The State of Irony


I think it was Wallace Stevens who wrote, “If sex were all/ then every shaking hand/ could make us squeak, like dolls, those wished-for words.” (This is from memory, so I may be off.) Character in politics is like that: both essential and terribly insufficient to answering the indispensable questions. I share the sense that Bradley and McCain exude an almost gravitational energy by virtue of speaking plainly. Yet that we even imagine this to be enough shows how thin our political hopes are. Character sometimes precedes (but does not always accompany) good policies, but politics in the narrow electoral sense is mainly about policies, and the obsession with personality reflects how little hope we put in policy.

Also, sincere people have done enormous harm in the last century, and throughout history. The blood-soaked past that you evoke has sincerity among its leading consorts: fascism, crusading fundamentalism, totalitarian socialism, revolutionary zeal. Irony at its best goes back to the Socratic insight that our greatest and most ennobling passions can’t be consummated in the world, and so disciplines those passions in a way that enables them to live in the world. This kind of ironic commitment to politics is probably the kind we should want. In the last chapter of the book I mean irony not to be banished by commitment, but tempered and made more compatible with work and feeling. Many people achieve just this combination. I was not making a novel suggestion, but just honoring people who’ve done something admirable with themselves.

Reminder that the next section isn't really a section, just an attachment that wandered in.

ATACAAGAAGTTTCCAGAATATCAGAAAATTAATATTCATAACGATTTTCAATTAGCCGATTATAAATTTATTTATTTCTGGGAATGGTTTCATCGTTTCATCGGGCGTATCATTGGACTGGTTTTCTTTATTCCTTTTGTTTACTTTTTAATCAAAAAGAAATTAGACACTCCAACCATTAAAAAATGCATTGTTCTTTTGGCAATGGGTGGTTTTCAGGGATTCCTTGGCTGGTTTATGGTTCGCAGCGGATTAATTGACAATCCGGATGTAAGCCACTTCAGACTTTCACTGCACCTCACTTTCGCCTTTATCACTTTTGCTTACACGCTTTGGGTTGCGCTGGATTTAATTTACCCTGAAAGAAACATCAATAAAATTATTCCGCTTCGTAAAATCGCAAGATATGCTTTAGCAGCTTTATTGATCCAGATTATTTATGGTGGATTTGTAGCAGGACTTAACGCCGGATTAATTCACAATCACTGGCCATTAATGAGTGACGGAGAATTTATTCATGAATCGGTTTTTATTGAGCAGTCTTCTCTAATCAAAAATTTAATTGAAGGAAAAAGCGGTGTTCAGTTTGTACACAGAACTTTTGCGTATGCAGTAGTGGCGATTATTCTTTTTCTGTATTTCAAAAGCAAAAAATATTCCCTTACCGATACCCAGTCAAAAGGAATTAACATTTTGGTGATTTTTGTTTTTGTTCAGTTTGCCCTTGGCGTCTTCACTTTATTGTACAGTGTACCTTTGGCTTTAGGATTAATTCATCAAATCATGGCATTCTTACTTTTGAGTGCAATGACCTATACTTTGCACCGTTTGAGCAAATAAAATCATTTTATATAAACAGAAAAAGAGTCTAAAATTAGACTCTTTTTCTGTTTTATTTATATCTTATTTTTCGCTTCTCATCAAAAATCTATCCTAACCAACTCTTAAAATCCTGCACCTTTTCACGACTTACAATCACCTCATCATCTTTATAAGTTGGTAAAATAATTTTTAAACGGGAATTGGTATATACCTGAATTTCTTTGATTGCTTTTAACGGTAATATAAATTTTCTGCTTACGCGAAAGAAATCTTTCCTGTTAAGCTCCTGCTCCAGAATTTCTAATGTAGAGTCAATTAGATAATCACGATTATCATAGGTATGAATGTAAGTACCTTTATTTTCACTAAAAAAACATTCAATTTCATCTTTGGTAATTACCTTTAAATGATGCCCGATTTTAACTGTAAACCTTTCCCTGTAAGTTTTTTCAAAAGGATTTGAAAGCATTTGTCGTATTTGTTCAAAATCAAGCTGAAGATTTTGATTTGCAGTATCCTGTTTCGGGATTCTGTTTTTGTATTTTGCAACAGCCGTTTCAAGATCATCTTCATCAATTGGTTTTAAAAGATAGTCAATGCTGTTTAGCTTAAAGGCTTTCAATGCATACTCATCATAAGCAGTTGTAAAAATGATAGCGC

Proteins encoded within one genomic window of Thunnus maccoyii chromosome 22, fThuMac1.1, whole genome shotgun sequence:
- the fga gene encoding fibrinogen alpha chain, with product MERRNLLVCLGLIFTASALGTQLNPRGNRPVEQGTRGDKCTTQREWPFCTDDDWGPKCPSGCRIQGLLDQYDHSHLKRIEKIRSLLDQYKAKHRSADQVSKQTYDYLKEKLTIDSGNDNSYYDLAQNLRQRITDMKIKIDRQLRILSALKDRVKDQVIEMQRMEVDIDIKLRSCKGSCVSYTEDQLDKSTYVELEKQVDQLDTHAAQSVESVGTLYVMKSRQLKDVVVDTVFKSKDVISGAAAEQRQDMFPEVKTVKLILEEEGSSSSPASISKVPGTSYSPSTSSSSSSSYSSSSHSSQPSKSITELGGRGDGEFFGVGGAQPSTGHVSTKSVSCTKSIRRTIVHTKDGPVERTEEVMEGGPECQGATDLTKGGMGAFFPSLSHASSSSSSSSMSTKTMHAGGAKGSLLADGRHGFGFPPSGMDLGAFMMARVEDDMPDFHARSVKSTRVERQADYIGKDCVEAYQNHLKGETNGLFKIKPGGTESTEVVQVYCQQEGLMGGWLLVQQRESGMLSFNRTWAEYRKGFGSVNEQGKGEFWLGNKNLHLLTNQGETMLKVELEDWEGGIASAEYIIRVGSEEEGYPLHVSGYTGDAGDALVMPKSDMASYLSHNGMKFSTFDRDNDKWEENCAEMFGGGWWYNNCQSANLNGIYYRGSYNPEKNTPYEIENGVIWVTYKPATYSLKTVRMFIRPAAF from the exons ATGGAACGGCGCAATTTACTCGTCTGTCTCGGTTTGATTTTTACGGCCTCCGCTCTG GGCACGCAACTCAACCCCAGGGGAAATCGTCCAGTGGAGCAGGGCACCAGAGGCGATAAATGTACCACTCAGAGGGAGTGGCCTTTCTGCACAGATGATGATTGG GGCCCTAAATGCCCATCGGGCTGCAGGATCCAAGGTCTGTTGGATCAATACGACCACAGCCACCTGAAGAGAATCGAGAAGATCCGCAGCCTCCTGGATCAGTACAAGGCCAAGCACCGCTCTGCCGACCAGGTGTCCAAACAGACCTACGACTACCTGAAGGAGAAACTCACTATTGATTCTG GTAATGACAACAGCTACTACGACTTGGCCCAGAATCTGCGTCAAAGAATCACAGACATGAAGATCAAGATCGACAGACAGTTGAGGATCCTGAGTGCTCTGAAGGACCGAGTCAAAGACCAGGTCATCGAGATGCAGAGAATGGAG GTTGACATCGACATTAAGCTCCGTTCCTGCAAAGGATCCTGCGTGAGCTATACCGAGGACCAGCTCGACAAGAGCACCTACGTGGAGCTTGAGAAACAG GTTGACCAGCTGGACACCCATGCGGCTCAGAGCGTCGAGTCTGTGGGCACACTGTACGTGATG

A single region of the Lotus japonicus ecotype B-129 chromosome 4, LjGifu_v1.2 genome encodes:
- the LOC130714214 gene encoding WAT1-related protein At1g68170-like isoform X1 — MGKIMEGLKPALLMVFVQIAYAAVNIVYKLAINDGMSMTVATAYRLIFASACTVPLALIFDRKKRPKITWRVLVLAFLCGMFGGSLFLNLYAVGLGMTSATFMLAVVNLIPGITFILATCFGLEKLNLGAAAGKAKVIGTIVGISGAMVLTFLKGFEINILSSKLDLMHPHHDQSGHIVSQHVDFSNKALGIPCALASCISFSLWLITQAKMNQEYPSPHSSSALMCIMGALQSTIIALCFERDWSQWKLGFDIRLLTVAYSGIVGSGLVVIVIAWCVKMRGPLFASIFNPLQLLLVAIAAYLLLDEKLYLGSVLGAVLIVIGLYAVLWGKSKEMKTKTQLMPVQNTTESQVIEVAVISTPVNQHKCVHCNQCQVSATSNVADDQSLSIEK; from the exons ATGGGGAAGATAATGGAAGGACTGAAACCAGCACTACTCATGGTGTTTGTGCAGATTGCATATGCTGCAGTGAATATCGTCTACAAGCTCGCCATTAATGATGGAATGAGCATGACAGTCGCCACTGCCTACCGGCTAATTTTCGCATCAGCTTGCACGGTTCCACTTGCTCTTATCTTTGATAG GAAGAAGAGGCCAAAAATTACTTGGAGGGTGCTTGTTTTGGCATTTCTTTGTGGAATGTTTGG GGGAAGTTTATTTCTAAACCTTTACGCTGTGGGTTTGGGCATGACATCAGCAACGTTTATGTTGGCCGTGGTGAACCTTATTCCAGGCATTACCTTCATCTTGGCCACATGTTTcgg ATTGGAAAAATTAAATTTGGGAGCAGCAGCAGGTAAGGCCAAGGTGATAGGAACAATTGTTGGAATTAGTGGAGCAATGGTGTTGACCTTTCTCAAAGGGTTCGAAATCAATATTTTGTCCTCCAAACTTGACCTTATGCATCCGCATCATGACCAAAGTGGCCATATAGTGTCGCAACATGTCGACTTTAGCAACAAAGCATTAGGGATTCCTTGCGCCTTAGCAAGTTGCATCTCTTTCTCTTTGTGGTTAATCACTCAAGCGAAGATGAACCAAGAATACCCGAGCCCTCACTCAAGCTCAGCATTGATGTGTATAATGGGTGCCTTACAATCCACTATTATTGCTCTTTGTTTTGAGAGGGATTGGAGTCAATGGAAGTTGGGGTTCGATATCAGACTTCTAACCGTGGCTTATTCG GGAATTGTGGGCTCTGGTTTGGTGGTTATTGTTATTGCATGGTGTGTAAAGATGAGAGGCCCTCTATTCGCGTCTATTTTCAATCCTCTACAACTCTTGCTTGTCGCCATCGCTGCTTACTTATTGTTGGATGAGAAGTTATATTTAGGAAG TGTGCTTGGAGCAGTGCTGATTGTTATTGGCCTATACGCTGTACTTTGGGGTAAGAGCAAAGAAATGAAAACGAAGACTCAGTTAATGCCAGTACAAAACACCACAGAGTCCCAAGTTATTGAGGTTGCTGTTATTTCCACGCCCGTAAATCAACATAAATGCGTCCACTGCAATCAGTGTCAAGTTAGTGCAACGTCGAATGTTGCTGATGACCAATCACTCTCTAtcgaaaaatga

To your point that people are pretty satisfied with the present state of things: yes. The basic human relationship to politics is the desire to be left alone. It’s not our only motive, and the argument of the book is that we can’t afford to act as if it were; but ignoring it and wishing we were all devoted and upright yeomen is just willful naiveté–which deserves ironic dismissal, at the gentlest.

So a word on what the book endorses. First, an idea of politics, or of public work, that is broadened past elections to contemplate how we do our work, how we relate to our families and communities, and also how we vote. Second, an effort to integrate our private and public motives to some extent–to connect careers with commitments, to work to preserve or make available to others what we love in our own lives. Third, a willingness to speak, more than we do, about these commitments, and admit their place in our decisions. Last, a skepticism keen enough to serve as a stay against mawkishness and gullibility. None of this is original. All of it is present all around us. It seems to me to be worth honoring explicitly and considering more clearly than we do.

It is a premise of the book that how we think about things is an eminently practical matter, redounding to all our decisions. That is why an exercise in public thought seemed to me a worthwhile risk.